Cabinet Office warned to not lose focus of Transformation Strategy in wake of Brexit

Profile picture for user ddpreez By Derek du Preez July 26, 2017
A special interest group has been created by the Cloud Industry Forum to focus on G-Cloud, public sector procurement and the Transformation Strategy.

The Cloud Industry Forum, an industry body that is dedicated to promoting trust, security and transparency within cloud computing, has set up a new special interest group (SIG) and a call for action by the Cabinet Office on a set of cloud and transformation priorities that it feels are losing momentum.

It has called for a renewed partnership between cloud service providers and the Cabinet Office to set out a clear vision and take action on how industry can help deliver its 2020 transformation goals.

The SIG is being headed up by Peter Middleton, director at Cloudline, who worked for the Cabinet Office when the G-Cloud was in its infancy. Middleton has been a strong advocate of G-Cloud and has been a vocal critic, when there is room for improvement.

The Cloud Industry Forum notes that with Brexit, ongoing austerity and a new government, there is a risk that momentum and progress on the Government Transformation Strategy could stall. The government launched its Transformation Strategy at the beginning of this year, to a mixed reception.

The SIG wants to remove barriers and blockers that might prevent delivery of the digital and cloud-based solutions that cloud enable transformative change to happen. It adds that this requires joined-up thinking from the centre, and a demonstrable commitment to reach out to industry.

Peter Middleton added:

I am convinced that G-Cloud and other procurement frameworks available through the Digital Marketplace are critical enablers for successful delivery of the government’s ambitious transformation goals for 2020 and beyond. Without access to a vibrant, competitive and responsive marketplace of innovative products, services, and people with the right specialist digital skills, the public sector cannot hope to deliver this scale of transformation at the pace of change required.

That is why I believe the ongoing success of the Digital Marketplace and GDS is fundamental, and why the Cabinet Office must work closely with industry to re-invigorate the vision and mission, and continue to be the game-changing force for positive and rapid change that they have so far proved to be.

This is an exciting time for the cloud computing sector, and G-Cloud has enabled the government and the public sector to tap into that energy and creative thinking. This SIG is all about accelerating that process and removing as much friction as possible. With all the recent changes in government, we call on the Cabinet Office to nominate a representative who we can work with to take forward the above priorities.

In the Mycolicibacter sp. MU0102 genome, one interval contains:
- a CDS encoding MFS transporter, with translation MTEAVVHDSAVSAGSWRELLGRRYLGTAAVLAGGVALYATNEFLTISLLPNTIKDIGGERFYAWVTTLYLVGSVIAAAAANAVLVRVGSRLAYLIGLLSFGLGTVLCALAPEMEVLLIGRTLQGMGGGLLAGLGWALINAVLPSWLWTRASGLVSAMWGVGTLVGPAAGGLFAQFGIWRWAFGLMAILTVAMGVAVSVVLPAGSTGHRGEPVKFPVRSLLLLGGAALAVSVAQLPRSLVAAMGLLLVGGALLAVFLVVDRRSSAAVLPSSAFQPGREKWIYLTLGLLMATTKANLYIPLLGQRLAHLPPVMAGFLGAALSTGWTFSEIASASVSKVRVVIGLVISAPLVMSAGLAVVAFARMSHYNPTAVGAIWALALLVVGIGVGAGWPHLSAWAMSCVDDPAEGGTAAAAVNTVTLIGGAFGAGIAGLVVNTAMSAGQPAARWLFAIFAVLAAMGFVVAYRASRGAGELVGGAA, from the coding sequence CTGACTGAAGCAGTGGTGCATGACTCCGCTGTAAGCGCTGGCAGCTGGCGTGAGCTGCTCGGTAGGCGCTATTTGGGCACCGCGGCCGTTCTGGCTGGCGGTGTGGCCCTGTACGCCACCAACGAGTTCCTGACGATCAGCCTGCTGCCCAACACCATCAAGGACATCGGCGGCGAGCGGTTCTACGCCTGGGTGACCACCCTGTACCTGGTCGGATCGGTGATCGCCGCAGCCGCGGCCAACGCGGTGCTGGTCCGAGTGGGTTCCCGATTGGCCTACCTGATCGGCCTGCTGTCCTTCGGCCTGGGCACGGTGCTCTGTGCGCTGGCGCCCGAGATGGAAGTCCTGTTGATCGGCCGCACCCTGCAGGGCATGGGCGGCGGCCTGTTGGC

Earlier this year the Cabinet Office said that its cloud strategy was to be public cloud first and cloud native, but we have heard little more on what this means in practice. Furthermore, the G-Cloud’s sales data has not been updated since the beginning of the year, many months ago, which is very unusual and has resulted in people questioning whether sales numbers have begun to drop.

Diginomica has asked the Cabinet Office for the data and for clarification.

The new SIG has listed a set of calls for action by the Cabinet Office on the following set of immediate priorities:

  • Restate the commitment to a Cloud First policy and publish detailed cloud transition and IT sourcing plans for each department, so industry can respond and adapt their business and product strategies to better meet government needs and means.
  • Clarify how the programmes of activity intend to work in ongoing partnership with industry, starting with the definition of a joint priority list of changes and improvements for the G-Cloud 10 framework.
  • Work to provide clarity and guidance on how GDPR compliance will be achieved for existing and future G-Cloud contracts.
  • Support and co-host events with industry that actively bring buyers and suppliers together, in ways that encourage the sharing of best practice and a better understanding of user needs.
  • Define and jointly deliver a comprehensive stakeholder engagement and communications programme to encourage improvements in the buying process to reduce unnecessary ‘waste’ caused by poorly articulated needs, unclear vendor services, a lack of digital skills, and bad buying behaviour.
  • Use the substantial body of case studies to demonstrate how the consumption of cloud services in government is generating economic growth.
  • Commitment to maintain and publish up-to-date G-Cloud sales figures on a monthly basis.
  • Ask Cabinet Office to nominate a representative who we can work with to take forward the above priorities.

Alex Hilton, Chief Executive at CIF commented:

The foundation of G-Cloud in 2012 was a significant moment for the cloud computing sector – it underlined the central place that this new model has in modern IT and provided CSPs with a framework to bring the power and flexibility of cloud computing to government and the public sector. Five years on, G-Cloud has become a leading light on how governments can take full advantage of new technology, whilst becoming an important source of revenue for many of our members. However, to keep this momentum going we need to address some key issues.

Image credit - UK flag Brexit stormclouds from EU balloons below © meatbull -

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